Either of the Poly Tour Pro or Luxilon Big Banger should work fine. I would string it at 22 kg.

Regards / Jonas

Ed November 4, 2019 - 08:01

Hi Jonas
Wouldn’t be great if rackets had more accurate coding including jarring even to include the use of dampeners and how much use they are.? Prokennex are arm friendly but even dropping the string tension dont have as much power and I dont think there is any way around it. Perhaps their range needs to be revampted.
Your earlier article about Donnay was interesting and wonder if anyone with arm issues feels they are ok playing competitively
All the best for your arm injury

mark November 4, 2019 - 15:40

I’ve always used the RA measure to limit my search. However, recently I hit with a Yonex with Quake Shut Gel in it and it felt sublime despite its high RA. Ultimately, I purchased a Yonex with a lower RA. It does not have Quake Shut Gel and my arm/elbow is not as happy. I guess I could say the stiffer one had less “feel” as little vibration was sent to my elbow. I have more control and feel with the lesser RA model but I noticed something interesting hitting with a less powerful frame. I SWING HARDER to generate pace. So, my question would be “is the more violent ball/string collision” also a factor in how tough a frame is on your arm?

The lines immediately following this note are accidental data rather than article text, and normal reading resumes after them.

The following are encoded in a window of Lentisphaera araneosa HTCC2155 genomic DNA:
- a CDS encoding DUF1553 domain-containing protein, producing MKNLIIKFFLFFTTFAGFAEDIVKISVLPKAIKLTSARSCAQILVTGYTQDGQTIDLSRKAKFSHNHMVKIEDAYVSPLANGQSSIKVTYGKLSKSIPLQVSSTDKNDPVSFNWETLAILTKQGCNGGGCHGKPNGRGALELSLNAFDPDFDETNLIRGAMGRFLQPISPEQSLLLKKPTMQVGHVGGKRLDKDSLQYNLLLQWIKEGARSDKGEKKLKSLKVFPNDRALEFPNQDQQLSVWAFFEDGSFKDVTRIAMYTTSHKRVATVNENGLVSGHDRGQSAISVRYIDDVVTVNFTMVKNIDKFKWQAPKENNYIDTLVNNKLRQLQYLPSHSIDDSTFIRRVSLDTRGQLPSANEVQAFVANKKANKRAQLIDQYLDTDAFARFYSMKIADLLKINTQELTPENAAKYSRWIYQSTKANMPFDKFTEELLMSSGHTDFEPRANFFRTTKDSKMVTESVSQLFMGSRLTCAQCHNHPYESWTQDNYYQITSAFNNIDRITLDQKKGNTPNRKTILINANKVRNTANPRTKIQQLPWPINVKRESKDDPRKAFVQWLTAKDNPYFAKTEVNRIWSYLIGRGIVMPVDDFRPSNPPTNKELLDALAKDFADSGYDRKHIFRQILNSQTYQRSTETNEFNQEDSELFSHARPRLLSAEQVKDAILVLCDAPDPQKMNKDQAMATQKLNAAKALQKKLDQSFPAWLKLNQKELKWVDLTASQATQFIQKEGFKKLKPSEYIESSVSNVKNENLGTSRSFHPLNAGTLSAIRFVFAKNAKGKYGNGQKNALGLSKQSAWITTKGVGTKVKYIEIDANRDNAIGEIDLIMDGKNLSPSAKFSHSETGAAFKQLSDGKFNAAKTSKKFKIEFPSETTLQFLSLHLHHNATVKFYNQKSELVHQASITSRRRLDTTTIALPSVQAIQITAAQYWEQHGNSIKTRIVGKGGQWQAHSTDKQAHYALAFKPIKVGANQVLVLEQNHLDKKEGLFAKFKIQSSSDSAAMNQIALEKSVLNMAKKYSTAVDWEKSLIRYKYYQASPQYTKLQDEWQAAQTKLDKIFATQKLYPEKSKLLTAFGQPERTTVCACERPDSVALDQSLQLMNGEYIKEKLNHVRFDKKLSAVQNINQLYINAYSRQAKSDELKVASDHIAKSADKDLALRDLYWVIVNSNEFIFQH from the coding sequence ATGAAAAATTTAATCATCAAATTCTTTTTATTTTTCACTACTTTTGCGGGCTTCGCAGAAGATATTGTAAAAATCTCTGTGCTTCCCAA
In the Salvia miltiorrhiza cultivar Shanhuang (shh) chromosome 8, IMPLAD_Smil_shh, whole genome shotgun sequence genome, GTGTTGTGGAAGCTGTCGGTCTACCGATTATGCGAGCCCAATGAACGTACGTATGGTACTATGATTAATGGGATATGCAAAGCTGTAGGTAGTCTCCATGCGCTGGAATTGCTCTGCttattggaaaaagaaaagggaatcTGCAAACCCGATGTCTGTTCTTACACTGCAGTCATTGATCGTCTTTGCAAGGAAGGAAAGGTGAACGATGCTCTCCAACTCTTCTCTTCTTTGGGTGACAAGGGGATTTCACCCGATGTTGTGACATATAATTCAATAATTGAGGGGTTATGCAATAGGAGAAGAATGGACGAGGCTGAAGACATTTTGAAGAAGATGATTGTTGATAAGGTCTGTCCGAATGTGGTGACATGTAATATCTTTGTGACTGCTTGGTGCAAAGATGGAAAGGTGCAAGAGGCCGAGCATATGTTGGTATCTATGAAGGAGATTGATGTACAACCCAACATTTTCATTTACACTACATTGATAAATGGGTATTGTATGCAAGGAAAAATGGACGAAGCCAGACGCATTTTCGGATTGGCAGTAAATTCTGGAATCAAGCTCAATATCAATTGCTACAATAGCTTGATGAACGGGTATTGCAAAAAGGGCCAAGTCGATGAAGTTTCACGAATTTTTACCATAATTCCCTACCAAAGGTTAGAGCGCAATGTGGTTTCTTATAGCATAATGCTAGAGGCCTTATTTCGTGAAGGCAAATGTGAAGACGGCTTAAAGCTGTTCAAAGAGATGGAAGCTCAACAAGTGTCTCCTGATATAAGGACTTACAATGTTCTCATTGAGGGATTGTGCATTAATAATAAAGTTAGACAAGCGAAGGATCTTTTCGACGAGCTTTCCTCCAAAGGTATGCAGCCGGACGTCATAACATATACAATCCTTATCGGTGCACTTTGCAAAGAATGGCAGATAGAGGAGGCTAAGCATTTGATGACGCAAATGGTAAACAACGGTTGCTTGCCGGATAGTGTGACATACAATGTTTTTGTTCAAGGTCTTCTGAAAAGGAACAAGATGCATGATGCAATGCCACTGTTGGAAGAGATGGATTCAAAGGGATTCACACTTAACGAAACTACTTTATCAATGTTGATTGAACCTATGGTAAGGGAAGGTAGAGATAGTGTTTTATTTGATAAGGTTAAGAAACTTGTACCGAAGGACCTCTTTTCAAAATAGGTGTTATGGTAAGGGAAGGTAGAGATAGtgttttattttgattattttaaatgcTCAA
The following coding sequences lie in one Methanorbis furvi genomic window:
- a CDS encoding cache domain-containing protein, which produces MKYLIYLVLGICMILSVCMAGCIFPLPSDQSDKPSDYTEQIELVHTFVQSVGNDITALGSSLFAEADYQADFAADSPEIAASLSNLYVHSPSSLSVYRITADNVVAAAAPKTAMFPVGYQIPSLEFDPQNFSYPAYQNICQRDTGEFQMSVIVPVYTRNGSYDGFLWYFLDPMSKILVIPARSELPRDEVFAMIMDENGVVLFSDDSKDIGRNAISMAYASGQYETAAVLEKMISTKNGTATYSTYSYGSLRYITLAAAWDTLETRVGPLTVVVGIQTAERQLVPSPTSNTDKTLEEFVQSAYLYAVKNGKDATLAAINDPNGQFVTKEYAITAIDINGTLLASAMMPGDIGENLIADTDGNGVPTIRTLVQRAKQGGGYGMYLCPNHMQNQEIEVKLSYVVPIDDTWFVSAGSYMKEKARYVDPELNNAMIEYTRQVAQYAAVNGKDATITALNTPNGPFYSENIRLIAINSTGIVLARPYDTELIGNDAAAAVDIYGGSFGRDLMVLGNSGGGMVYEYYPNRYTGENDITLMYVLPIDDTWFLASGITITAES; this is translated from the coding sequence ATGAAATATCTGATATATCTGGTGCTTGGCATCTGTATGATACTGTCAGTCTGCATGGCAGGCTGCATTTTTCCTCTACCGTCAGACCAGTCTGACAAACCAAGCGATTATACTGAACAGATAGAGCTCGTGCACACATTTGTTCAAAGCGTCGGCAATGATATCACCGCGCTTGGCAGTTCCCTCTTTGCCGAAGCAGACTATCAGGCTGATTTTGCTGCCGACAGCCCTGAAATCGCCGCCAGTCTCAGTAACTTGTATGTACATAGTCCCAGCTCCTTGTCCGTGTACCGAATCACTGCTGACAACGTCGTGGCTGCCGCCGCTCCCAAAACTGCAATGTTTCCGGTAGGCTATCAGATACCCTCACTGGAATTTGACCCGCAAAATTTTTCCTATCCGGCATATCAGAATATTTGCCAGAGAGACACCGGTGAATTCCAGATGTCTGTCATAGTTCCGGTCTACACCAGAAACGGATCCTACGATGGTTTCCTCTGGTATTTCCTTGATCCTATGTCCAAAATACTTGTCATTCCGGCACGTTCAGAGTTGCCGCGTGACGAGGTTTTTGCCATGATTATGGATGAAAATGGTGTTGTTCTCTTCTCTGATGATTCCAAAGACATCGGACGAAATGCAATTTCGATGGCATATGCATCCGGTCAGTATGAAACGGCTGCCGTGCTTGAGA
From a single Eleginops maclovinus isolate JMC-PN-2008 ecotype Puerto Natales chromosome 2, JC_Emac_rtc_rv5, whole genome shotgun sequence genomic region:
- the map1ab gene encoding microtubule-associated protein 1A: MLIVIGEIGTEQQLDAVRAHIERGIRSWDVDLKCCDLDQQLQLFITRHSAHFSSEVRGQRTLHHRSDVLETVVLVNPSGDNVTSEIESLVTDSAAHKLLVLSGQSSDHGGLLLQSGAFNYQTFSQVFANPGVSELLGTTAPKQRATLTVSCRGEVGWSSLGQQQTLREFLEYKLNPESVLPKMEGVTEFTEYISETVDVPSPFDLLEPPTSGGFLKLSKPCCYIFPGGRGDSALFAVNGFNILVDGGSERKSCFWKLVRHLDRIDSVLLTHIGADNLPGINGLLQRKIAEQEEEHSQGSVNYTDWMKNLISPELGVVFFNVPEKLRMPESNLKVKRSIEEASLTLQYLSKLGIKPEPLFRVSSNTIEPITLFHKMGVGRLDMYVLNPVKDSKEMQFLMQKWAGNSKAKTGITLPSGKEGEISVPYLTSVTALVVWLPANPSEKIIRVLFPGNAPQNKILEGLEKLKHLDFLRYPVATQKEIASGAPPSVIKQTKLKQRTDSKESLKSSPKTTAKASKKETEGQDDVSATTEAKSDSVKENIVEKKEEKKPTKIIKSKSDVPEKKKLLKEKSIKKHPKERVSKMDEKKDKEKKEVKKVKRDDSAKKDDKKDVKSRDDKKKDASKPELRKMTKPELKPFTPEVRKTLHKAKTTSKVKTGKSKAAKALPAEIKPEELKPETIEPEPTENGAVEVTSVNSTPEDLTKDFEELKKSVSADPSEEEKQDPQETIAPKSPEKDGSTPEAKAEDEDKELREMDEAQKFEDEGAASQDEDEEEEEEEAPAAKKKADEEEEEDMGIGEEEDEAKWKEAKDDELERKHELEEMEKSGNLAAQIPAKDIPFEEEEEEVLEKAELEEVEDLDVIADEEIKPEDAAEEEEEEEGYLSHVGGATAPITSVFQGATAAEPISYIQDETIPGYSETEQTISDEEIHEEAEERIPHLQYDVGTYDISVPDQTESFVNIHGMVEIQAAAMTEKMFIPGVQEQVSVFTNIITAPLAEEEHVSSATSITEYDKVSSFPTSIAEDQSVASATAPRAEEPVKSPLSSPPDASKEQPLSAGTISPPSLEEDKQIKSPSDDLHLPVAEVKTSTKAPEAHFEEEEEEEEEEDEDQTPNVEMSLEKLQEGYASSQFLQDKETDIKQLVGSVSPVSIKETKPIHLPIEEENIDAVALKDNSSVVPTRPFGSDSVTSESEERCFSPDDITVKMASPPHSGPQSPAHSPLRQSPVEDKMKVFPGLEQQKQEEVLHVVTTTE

TennisKing November 5, 2019 - 10:54

Have you noticed how the vibrations can change quite a lot depending on where you grip the racket? If you hold the top of the grip, the frame is not balanced correctly and vibrations are horrible, compared to gripping low. There must be a point (harmonic centre?) where vibrations are minimised if not eliminated? This would probably also move with addition of overgrips and different weight strings etc. so you need to be careful.

Mikael May 18, 2020 - 04:19

I’m a bit suspicious of the whole plush vs crisp racquet conversation and wondered how much it really impacts things like tennis elbow.

I suffer from tennis elbow at the moment (partial tear) and am trying to get a more arm friendly setup as I’ve been playing with both a stiff racquet (aeropro drive tour) and a very stiff string (volkl cyclone tour 1.30mm).